Young people often seem to regard profanity as an accomplishment of which to be proud. Instead it is always a sign of weakness and betrays a corrupt and wicked heart. No one admires a swearer. But all right-thinking people recognize the nobility of character that enables one to keep his lips clean and whose speech is wholesome and refined. Our Lord distinctly forbids the use of expletives like “Heavens” and other such terms. These do not add to the strength of one’s language, but rather weaken it, and are utterly unbecoming in the lips of a believer in Christ.
That name I just heard is delightfully sweet!
Jesus is Christ! and Him you must meet;
Now He is meeting poor sinners in grace,
He knocks at your heart. Oh, give Him a place!
He hears you blaspheme: but oh, if you knew
How much He loves sinners, how much He loves you,
You would fall at His feet and adoringly sing,
Jesus! my Saviour! my Lord! and my King!
‘Twas for this that He died on Calvary’s tree,
That sinners, the chief, might from judgment be free;
He’s now up in glory—a Man on God’s throne,
But He’s coming again—it may be quite soon.
He left us this message, while He is above,
A message of mercy—a message of love:
Tell sinners I love them—tell Adam’s whole race,
That this is the day of My patience and grace.
Yea, more—go, beseech—beseech them for Me,
Beseech by My blood, by My death on the tree,
It cleanses from sin and fits them to be
At once and forever in glory with Me.
--- J. H. Wilson
Devotionals, notes, poetry and more
7/1/2010 Life and Worship Matters
As I write this article I’m in Louisville, Kentucky, attending a conference called “Together for the Gospel.” Pastors, elders, and seminarians have gathered together for fellowship and worship around the theme: The Unadjusted Gospel. More than seven thousand men from various evangelical (gospel-preaching) churches with various liturgical traditions are standing together as we sing some of the greatest hymns (from both the seventeenth and twenty-first centuries).
At the piano helping to lead us in worship is Bob Kauflin, a man who has spent his life considering what it means to worship our holy and just, gracious and glorious God. His blog and subsequent book Worship Matters: Leading Others to Encounter the Greatness of God, are devoted to help the church to worship God in the way He deserves, demands, and delights. As a pastor and musician, Bob understands what it means to take part in leading worship every Lord’s Day and at conferences like this one in Louisville, and if I were to approach him and say, “Thank you for leading our worship,” he would politely say, “You’re welcome.” However, if I continued to express my gratitude to him for leading our worship, he would likely feel the need to stop me and ensure I rightly understood that he is not the only one leading worship and that he is actually just leading the singing portion of our worship. What is more, he would want to ensure I understood the full meaning of biblical worship.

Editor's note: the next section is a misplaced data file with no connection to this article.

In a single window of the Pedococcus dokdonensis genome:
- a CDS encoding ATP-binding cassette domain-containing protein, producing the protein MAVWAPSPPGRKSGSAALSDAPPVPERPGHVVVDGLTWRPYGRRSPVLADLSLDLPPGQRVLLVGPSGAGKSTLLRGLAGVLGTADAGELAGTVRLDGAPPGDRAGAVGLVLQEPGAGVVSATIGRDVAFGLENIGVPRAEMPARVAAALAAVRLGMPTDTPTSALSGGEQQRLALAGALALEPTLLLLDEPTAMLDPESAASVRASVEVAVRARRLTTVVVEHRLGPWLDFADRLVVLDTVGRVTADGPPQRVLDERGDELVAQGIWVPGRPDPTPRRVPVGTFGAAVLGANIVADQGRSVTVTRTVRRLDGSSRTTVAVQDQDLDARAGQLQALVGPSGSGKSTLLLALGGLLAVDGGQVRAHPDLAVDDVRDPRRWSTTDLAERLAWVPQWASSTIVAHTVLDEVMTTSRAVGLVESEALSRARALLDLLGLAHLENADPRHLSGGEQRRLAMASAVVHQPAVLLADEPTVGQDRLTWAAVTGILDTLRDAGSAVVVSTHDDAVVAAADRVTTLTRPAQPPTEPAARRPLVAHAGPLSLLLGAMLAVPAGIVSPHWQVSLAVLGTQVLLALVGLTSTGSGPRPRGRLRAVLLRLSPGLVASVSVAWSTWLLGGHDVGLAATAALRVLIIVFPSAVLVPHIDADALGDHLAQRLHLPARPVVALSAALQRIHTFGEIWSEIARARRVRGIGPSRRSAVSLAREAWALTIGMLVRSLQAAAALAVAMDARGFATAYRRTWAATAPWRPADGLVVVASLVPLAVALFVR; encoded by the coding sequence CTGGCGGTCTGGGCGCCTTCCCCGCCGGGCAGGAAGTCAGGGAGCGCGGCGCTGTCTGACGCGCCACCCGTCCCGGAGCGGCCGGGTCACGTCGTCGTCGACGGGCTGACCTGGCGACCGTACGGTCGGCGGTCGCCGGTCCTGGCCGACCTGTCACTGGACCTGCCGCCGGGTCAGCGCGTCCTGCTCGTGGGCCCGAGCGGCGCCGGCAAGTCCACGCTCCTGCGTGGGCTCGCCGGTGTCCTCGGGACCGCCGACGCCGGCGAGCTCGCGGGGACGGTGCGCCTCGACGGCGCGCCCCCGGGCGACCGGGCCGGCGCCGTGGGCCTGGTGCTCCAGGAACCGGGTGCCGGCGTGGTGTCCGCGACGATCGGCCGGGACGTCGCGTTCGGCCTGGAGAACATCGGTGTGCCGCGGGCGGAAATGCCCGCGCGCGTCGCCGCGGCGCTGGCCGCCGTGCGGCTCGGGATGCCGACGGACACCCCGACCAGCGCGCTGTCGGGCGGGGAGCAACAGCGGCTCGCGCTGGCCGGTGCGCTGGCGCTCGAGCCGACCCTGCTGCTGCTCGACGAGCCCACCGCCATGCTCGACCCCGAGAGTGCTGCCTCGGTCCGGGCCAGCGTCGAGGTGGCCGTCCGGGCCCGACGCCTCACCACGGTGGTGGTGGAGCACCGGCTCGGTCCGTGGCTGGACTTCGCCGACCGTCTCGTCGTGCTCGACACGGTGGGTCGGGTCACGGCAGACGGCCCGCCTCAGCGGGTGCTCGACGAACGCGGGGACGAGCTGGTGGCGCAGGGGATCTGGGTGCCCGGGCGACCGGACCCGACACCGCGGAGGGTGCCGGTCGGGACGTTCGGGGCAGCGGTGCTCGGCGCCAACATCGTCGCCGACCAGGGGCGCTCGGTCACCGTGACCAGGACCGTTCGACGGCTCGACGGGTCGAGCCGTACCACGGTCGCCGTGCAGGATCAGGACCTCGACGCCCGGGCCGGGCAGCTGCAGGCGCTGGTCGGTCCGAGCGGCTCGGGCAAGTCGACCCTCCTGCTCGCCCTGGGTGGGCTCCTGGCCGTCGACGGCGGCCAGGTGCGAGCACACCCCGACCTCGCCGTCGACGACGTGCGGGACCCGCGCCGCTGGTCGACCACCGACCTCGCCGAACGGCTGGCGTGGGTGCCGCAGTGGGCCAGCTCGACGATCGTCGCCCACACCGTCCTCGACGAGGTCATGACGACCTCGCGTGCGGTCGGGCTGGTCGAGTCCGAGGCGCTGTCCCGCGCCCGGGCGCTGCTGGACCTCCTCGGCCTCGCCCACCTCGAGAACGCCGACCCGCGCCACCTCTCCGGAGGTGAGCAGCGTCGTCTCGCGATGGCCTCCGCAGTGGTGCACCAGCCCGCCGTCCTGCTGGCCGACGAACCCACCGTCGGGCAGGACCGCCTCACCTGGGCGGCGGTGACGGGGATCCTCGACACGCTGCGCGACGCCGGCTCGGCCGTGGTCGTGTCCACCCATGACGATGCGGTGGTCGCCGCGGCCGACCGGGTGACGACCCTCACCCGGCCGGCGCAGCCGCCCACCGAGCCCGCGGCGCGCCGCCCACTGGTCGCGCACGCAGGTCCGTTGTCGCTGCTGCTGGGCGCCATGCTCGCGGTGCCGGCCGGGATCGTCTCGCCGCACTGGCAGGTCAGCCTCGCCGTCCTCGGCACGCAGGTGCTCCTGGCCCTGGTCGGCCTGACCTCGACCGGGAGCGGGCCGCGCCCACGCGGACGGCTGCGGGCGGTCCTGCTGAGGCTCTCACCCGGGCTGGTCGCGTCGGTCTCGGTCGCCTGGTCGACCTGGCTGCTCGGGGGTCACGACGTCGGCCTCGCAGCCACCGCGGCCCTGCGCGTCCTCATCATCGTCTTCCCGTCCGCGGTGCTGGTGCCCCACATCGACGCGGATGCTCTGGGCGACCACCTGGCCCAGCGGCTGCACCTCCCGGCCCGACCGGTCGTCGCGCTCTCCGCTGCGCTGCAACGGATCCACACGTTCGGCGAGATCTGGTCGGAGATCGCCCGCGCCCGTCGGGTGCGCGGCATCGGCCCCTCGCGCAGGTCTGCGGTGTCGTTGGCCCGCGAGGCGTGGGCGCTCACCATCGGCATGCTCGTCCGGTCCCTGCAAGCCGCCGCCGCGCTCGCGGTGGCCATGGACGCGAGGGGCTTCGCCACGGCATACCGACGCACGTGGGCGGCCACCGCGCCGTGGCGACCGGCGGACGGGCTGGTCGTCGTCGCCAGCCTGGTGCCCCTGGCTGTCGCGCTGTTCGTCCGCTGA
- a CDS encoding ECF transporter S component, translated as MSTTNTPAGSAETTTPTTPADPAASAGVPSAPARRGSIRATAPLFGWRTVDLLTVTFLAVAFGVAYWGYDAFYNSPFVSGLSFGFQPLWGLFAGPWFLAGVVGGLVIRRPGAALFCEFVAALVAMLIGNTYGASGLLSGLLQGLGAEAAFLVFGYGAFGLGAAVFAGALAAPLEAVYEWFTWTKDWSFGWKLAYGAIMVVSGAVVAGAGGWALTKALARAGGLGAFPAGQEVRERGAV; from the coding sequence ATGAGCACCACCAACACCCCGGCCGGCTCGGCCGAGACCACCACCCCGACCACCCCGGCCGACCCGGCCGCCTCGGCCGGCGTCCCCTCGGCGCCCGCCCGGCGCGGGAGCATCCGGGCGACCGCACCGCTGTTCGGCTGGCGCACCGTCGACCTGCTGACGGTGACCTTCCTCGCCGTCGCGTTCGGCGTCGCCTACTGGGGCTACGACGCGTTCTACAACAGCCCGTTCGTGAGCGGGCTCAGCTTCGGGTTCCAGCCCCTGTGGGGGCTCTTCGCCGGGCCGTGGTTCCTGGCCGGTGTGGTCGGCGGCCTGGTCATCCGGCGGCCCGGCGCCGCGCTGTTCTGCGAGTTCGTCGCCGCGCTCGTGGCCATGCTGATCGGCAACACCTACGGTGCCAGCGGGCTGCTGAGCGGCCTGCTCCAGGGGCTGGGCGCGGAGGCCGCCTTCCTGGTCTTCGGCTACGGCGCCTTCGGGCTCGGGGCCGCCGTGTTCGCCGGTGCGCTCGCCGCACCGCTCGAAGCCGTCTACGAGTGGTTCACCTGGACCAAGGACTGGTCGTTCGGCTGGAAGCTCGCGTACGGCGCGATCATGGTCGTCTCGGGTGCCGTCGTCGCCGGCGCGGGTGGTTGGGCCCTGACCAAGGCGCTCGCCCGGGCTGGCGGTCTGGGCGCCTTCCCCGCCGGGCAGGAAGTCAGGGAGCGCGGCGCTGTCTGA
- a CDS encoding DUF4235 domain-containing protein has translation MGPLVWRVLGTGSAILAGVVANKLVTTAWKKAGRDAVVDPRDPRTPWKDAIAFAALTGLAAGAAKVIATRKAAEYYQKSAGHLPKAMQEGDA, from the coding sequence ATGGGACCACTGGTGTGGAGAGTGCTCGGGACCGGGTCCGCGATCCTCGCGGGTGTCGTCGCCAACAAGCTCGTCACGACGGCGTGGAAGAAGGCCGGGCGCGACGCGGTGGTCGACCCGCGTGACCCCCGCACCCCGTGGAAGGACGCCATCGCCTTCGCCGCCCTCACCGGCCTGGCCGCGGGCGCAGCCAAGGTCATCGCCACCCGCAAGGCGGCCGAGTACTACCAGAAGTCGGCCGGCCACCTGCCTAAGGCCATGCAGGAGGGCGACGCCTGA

Many Christians are under the impression that worship is confined to those specific times of corporate worship when we’re singing. As such, churches have given titles such as “worship leader” or “worship team” to those leading us musically. Thus, people naturally conclude that the “worship” portions of the service take place exclusively when we’re singing. God’s Word, however, teaches us that singing is only one part of the worship service and that our prayers, affirmations, confessions of sin, Scripture readings, sermons, and singing are all parts of corporate worship.
Worship is the Christian’s all-encompassing service to our covenant Lord who has set us free to worship Him in beauty and splendor, holiness and freedom, so that wherever we are — in our closets, our homes, and our churches — we can worship Him coram Deo, before His face in Spirit and in truth, with reverence and awe, according to His Word and for His glory (1 Cor. 10:31).
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Dr. Burk Parsons (@BurkParsons) is editor of Tabletalk magazine, senior pastor of Saint Andrew’s Chapel in Sanford, Fla., a visiting lecturer at Reformed Theological Seminary, and a Ligonier Ministries teaching fellow. He is editor of John Calvin: A Heart for Devotion, Doctrine, and Doxology.
Ligonier coram Deo (definition)
by Bill Federer
"Don't Give Up The Ship!" were the dying words uttered this day, June 1, 1813 by Captain James Lawrence, as he lay on the deck of the U.S. Frigate Chesapeake. The British had bombarded them as they sailed out of Boston during the War of 1812. Captain Oliver Hazard Perry was so taken by his courage that he named his flagship on Lake Eire "Lawrence" and put Captain Lawrence's dying words on his battle flag. It later became the slogan of the U.S. Navy. After a great victory on Lake Eire, Captain Perry stated: "The prayers of my wife are answered."
Compiled by Richard S. Adams
I say to mankind,
Be not curious about God.
who am curious about each,
am not curious about God -
I hear and behold God in every object,
yet understand God not in the least.
--- Walt Whitman
Walt Whitman's Leaves of Grass (150th Anniversary Edition)
great and small,
is a parable
whereby God speaks to us,
and the art of life is to get the message.
--- Malcolm Muggeridge
So You're A Christian, Who Knew?